The permeability ($\mu$) of a material, therefore, is a measure of the ease with which magnetic flux lines can be established in the material.
If cores of different materials with the same physical dimensions are used in the electromagnet described in the topic of Magnetic Flux Density, the strength of the magnet will vary in accordance with the core used. This variation in strength is due to the greater or lesser number of flux lines passing through the core. Materials in which flux lines can readily be set up are said to be magnetic and to have high permeability.
It is similar in many respects to conductivity in electric circuits. The permeability of free space $\mu_o$ (vacuum) is
$$ \mu_o = 4\pi \times10^{-7} \, \text{Wb/A.m}$$
As indicated above, $\mu$ has the units of $Wb/A.m$. The SI unit of permeability is Henry/meter (H/m).
Practically speaking, the permeability of all nonmagnetic materials, such as copper, aluminum, wood, glass, and air, is the same as that for free space. Materials that have permeabilities slightly less than that of free space are said to be diamagnetic, and those with permeabilities slightly greater than that of free space are said to be paramagnetic. Magnetic materials, such as iron, nickel, steel, cobalt, and alloys of these metals, have permeabilities hundreds and even thousands of times that of free space. Materials with these very high permeabilities are referred to as ferromagnetic.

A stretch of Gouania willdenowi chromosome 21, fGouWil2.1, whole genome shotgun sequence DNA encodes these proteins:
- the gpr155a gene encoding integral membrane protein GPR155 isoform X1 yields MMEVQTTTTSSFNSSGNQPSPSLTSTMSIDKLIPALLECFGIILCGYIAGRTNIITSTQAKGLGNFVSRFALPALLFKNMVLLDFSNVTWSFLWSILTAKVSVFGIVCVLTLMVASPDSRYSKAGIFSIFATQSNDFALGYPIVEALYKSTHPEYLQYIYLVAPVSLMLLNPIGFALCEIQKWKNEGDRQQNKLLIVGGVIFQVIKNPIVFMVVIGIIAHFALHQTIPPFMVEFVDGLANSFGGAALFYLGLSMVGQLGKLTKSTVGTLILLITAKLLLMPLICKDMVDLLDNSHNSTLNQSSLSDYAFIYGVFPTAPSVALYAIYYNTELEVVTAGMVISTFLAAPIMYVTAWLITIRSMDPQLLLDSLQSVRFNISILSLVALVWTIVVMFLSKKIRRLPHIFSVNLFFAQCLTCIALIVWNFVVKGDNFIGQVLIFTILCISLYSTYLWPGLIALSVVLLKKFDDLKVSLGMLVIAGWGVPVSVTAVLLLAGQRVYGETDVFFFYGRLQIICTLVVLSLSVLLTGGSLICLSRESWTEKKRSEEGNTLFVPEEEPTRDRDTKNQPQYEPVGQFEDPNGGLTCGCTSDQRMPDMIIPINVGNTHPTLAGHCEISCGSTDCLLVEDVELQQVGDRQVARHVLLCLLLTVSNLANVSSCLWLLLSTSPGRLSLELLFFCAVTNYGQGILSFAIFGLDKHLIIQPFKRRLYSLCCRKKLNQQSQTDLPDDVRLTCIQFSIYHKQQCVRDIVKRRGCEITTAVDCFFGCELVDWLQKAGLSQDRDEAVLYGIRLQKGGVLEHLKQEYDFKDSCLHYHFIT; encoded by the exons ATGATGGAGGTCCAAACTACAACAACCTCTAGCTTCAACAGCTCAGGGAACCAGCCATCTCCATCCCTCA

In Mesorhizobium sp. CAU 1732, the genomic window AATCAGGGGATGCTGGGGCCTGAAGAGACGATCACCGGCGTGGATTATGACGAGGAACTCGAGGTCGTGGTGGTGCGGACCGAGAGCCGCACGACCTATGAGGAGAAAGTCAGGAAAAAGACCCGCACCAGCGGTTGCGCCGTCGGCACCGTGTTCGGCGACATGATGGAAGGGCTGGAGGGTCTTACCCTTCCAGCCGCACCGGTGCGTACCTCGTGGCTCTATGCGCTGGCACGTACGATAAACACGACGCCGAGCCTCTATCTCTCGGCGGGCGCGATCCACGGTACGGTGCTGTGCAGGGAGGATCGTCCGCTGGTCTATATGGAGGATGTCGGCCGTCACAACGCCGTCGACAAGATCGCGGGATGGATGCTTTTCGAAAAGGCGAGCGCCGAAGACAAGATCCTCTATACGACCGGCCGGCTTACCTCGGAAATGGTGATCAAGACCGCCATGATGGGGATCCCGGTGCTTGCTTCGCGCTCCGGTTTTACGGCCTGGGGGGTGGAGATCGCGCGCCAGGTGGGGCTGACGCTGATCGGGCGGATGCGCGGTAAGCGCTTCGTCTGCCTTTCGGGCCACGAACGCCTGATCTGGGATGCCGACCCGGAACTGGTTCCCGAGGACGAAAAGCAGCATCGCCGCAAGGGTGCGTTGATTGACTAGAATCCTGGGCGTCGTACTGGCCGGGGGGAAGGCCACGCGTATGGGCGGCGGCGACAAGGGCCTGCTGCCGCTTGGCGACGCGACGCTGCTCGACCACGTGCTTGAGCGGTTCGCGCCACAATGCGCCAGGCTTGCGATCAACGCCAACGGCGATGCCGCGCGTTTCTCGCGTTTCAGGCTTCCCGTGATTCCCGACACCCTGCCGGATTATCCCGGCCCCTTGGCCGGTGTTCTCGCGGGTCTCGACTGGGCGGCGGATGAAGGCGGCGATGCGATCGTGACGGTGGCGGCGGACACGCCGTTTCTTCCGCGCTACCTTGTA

Relative permeability

The ratio of the permeability of a material to that of free space is called its relative permeability; that is,
$$ \bbox[10px,border:1px solid grey]{\mu_r = { \mu \over \mu_o}} \tag{1}$$
In general, for ferromagnetic materials, $\mu_r \geq 100$, and for nonmagnetic materials, $\mu_r = 1$.

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